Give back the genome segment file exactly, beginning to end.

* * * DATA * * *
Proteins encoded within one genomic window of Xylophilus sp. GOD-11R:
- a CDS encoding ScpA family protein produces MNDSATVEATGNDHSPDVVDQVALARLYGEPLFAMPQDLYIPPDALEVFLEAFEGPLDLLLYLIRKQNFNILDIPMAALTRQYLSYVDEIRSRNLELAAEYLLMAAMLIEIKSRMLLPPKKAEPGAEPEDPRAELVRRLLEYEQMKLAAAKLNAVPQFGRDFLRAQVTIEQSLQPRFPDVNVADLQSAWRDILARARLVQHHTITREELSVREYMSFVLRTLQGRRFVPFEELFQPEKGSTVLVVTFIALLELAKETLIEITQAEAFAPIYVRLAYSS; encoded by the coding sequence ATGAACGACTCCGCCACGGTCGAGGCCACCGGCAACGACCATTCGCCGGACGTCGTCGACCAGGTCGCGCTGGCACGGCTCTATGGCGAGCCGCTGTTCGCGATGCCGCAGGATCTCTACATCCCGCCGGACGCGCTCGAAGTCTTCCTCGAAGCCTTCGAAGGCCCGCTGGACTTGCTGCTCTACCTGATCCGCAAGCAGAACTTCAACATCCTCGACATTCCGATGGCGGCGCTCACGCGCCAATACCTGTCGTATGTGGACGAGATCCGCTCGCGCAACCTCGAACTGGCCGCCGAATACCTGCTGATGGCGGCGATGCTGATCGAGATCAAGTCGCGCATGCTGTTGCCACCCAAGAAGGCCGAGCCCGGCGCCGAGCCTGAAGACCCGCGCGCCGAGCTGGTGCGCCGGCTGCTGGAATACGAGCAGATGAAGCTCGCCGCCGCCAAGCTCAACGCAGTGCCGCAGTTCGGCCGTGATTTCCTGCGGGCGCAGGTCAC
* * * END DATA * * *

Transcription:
Proteins encoded within one genomic window of Xylophilus sp. GOD-11R:
- a CDS encoding ScpA family protein produces MNDSATVEATGNDHSPDVVDQVALARLYGEPLFAMPQDLYIPPDALEVFLEAFEGPLDLLLYLIRKQNFNILDIPMAALTRQYLSYVDEIRSRNLELAAEYLLMAAMLIEIKSRMLLPPKKAEPGAEPEDPRAELVRRLLEYEQMKLAAAKLNAVPQFGRDFLRAQVTIEQSLQPRFPDVNVADLQSAWRDILARARLVQHHTITREELSVREYMSFVLRTLQGRRFVPFEELFQPEKGSTVLVVTFIALLELAKETLIEITQAEAFAPIYVRLAYSS; encoded by the coding sequence ATGAACGACTCCGCCACGGTCGAGGCCACCGGCAACGACCATTCGCCGGACGTCGTCGACCAGGTCGCGCTGGCACGGCTCTATGGCGAGCCGCTGTTCGCGATGCCGCAGGATCTCTACATCCCGCCGGACGCGCTCGAAGTCTTCCTCGAAGCCTTCGAAGGCCCGCTGGACTTGCTGCTCTACCTGATCCGCAAGCAGAACTTCAACATCCTCGACATTCCGATGGCGGCGCTCACGCGCCAATACCTGTCGTATGTGGACGAGATCCGCTCGCGCAACCTCGAACTGGCCGCCGAATACCTGCTGATGGCGGCGATGCTGATCGAGATCAAGTCGCGCATGCTGTTGCCACCCAAGAAGGCCGAGCCCGGCGCCGAGCCTGAAGACCCGCGCGCCGAGCTGGTGCGCCGGCTGCTGGAATACGAGCAGATGAAGCTCGCCGCCGCCAAGCTCAACGCAGTGCCGCAGTTCGGCCGTGATTTCCTGCGGGCGCAGGTCAC